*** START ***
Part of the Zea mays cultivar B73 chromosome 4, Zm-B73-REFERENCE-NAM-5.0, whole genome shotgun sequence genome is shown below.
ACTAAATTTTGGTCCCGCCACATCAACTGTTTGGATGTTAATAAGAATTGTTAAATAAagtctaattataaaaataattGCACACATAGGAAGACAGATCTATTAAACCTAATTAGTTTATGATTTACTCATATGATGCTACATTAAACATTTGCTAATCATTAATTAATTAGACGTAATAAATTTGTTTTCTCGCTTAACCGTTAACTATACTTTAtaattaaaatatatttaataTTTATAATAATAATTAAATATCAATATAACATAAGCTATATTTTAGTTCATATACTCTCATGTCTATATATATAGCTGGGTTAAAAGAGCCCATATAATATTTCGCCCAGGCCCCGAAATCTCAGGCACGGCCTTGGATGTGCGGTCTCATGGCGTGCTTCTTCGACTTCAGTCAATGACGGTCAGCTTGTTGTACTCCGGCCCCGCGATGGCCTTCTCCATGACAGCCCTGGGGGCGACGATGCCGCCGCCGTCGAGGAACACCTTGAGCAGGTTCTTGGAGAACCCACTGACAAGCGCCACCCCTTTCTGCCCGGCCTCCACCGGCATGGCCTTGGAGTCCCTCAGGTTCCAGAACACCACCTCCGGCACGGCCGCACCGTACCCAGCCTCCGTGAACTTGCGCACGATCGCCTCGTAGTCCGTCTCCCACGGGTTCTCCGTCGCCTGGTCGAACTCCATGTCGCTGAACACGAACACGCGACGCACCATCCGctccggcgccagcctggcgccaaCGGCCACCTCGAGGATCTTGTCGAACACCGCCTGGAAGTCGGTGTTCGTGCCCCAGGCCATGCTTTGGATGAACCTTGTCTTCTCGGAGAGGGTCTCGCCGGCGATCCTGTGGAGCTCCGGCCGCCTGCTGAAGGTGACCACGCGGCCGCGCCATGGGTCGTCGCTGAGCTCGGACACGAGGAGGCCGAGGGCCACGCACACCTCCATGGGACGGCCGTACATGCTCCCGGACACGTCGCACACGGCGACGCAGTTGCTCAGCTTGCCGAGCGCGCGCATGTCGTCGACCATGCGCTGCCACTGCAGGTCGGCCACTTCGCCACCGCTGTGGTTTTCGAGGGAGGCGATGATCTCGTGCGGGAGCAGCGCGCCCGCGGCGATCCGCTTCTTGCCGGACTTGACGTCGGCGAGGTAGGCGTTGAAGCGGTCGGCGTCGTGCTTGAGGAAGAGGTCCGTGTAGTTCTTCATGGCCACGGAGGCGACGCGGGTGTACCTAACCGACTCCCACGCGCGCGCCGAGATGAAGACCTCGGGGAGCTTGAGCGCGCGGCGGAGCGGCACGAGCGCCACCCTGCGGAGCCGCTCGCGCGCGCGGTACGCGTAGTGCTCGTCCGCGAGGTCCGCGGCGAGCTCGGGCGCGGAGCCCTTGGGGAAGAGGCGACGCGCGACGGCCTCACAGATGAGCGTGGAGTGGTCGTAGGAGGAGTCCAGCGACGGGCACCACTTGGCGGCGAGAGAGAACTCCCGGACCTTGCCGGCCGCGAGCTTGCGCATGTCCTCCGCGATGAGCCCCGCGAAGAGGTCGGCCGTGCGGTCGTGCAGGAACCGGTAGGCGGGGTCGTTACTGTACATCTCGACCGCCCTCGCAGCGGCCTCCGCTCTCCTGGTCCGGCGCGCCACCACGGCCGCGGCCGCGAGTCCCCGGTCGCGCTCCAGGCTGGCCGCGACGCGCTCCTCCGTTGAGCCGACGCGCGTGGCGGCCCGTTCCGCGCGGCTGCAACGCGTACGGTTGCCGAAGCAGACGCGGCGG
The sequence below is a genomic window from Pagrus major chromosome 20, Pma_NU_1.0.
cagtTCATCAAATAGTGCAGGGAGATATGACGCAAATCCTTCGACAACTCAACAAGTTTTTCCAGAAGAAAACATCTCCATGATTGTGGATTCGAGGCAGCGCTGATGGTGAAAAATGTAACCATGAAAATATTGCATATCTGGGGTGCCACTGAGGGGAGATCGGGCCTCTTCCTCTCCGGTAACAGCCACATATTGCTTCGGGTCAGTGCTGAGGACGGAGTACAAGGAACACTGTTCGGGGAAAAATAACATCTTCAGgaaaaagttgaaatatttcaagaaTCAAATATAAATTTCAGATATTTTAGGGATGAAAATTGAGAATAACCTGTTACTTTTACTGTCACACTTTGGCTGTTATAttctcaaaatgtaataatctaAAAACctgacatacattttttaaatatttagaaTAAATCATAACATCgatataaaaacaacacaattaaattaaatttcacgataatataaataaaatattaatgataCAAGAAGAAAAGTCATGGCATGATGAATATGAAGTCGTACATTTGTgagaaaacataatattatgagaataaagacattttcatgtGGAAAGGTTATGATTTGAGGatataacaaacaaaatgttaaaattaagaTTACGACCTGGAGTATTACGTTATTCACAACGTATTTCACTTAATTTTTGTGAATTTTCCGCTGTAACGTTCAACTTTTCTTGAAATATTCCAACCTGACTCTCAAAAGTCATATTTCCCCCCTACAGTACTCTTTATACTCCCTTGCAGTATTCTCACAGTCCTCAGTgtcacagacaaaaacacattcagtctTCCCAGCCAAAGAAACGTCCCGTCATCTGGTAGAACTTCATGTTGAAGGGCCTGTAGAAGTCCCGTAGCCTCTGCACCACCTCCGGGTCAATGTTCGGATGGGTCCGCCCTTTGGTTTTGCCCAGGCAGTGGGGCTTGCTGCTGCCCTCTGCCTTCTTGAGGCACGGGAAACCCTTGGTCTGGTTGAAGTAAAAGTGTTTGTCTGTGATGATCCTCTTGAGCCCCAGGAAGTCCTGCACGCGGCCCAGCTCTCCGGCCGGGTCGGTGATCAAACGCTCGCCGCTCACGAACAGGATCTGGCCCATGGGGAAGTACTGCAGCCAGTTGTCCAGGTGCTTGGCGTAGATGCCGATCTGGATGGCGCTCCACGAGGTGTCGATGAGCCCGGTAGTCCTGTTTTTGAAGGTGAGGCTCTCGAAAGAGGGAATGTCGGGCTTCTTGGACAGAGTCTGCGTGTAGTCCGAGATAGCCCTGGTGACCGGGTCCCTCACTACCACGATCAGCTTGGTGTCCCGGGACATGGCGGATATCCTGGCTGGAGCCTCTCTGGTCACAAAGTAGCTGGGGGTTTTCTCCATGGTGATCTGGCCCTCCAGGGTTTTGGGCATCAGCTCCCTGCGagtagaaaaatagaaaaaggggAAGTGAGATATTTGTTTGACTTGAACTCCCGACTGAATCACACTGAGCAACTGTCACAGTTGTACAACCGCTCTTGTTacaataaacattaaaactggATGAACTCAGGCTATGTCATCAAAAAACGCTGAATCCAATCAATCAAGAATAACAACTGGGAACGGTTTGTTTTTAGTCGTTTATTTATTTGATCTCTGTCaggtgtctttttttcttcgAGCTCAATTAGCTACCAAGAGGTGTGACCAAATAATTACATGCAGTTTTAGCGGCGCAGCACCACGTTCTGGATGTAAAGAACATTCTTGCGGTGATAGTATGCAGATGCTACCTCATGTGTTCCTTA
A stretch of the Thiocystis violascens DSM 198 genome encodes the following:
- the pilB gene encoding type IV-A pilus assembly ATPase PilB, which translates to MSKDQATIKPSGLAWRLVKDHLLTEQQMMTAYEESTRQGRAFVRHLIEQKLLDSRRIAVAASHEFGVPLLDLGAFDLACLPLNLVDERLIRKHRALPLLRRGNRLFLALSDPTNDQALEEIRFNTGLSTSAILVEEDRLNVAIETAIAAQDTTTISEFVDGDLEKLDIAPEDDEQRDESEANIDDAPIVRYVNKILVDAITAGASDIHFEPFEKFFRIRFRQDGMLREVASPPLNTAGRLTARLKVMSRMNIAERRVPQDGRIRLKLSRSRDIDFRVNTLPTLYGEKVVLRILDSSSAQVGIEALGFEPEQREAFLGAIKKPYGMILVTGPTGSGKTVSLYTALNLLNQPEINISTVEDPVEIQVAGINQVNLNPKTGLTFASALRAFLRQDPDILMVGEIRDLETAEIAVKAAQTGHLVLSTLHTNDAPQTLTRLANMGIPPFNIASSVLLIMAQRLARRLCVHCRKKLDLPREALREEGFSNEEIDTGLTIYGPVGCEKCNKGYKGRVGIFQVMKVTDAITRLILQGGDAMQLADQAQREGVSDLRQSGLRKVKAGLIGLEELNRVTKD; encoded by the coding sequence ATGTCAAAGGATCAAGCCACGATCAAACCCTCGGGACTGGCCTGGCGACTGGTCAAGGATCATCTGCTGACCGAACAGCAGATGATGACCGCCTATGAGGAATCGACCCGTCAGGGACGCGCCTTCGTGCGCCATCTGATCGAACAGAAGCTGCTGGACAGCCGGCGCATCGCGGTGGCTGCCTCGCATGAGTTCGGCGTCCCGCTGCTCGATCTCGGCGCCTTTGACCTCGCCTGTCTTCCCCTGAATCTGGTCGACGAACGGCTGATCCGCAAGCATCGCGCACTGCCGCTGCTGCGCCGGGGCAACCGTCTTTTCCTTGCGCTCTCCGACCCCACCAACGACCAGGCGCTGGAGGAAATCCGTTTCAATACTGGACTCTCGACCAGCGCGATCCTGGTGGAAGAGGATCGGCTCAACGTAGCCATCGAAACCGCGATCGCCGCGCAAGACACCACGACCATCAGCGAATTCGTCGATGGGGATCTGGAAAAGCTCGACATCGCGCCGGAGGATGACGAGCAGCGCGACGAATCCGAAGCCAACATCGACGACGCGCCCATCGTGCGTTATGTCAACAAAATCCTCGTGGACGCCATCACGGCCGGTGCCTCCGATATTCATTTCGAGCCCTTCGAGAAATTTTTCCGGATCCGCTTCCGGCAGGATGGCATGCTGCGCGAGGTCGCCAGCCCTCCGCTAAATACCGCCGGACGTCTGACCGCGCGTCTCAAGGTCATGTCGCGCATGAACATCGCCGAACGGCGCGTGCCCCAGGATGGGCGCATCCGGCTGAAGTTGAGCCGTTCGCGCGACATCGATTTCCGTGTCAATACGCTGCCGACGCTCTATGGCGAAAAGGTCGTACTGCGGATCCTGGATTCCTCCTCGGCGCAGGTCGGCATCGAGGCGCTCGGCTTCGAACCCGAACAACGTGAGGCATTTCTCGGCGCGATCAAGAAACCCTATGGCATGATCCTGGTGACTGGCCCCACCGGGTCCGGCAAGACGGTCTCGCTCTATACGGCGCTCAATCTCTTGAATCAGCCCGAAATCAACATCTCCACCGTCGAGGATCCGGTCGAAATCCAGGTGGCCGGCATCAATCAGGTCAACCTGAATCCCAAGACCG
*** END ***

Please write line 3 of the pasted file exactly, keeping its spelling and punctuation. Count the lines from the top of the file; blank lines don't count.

The sequence below is a genomic window from Pagrus major chromosome 20, Pma_NU_1.0.